Early Sunday morning, I like to walk Middle Road from West Tisbury just across the line into Chilmark. On weekdays, the traffic is too heavy and too fast for strollers. There was a time when the Middle Road was an ideal spot for picking low and high bush blueberries. They grew in profusion on the right hand side, going toward Chilmark, but last year and this year there have been none and I am wondering why. Happily, however, I am still finding wildflowers here and there. I know they are only ordinary wildflowers but I enjoy seeing them and picking them as I have for mini-bouquets most of my life.

This past Sunday, I found blue chicory and the clustered grayish flowers of yarrow, which I have not seen in a long time. There were the yellow, button-like flowers of tansy, too. And there was Queen Anne’s lace, always a perfect addition to any bouquet.

I learned from my neighbor, Anne Burt, when I came home and showed off my mini-bouquet that I was fortunate to have seen the chicory in bloom, for only before noon are its flowers their pretty, delicate blue. A book of wildflower lore tells me that, in German, its name means “watcher by the road.” It was so called for a young woman whose sailor fiancé was lost at sea. She waited for him by a roadside until she died there of a broken heart. God honored her for her devotion by creating a roadside flower that was blue like her lover’s sailor suit.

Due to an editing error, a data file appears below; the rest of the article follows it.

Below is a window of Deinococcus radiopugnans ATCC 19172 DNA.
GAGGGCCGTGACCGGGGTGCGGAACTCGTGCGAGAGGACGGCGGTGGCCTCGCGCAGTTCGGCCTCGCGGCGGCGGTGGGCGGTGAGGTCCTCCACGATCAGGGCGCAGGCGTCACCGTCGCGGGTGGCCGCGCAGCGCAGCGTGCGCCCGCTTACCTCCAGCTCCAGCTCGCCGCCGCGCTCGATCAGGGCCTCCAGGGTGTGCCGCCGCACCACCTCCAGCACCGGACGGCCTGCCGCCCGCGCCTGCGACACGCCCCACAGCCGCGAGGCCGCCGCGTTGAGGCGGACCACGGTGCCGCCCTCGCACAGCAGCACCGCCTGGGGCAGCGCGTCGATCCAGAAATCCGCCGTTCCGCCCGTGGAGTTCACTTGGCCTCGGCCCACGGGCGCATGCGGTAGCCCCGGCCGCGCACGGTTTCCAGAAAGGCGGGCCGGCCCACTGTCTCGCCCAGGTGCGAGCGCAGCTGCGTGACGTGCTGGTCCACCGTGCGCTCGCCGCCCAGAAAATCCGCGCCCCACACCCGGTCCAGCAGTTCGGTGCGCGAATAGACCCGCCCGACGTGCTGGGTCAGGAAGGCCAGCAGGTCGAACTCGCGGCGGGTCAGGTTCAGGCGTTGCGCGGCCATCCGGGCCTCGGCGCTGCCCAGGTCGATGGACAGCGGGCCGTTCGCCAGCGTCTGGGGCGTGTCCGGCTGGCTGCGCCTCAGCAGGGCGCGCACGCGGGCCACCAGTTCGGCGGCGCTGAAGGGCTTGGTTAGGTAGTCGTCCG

As for the grayish yarrow, my book tells me, its leaves may be ground up, boiled and turned into a salve that will staunch the flow of blood. It was so used on the wounds of soldiers in the Trojan War. The leaves of tansy, I have learned, have been used medicinally since the Middle Ages to treat, among other things, sunburn. Chicory root, I vaguely remember, was ground up and used as a very bitter substitute for coffee when coffee was scarce in World War II.

It is too late, of course, for daisies, my favorite among summer wildflowers but goldenrod, a fall favorite, is beginning to bloom. Fall is when I should make sure, too, to go to the edge of Tisbury Great Pond or the Lagoon in search of deep brown cattails for my year-round bouquets.

I have always liked exploring Island woods in search of wildflowers. I remember when there were white Indian pipes on the East Chop downs. Juice from them I was told was believed by Native Americans to improve eyesight. On the downs, in my childhood, I could also find hooded jack-in-the-pulpit plants and orange tiger lilies. Both lined the path that took me up hill and down to the Oak Bluffs harbor.

And, of course, wild blueberries and huckleberries were plentiful there then. Houses now have replaced that path and the berries and the wildflowers there are gone. That makes me especially grateful for whatever I find for my bouquets these summer Sundays along West Tisbury’s Middle Road.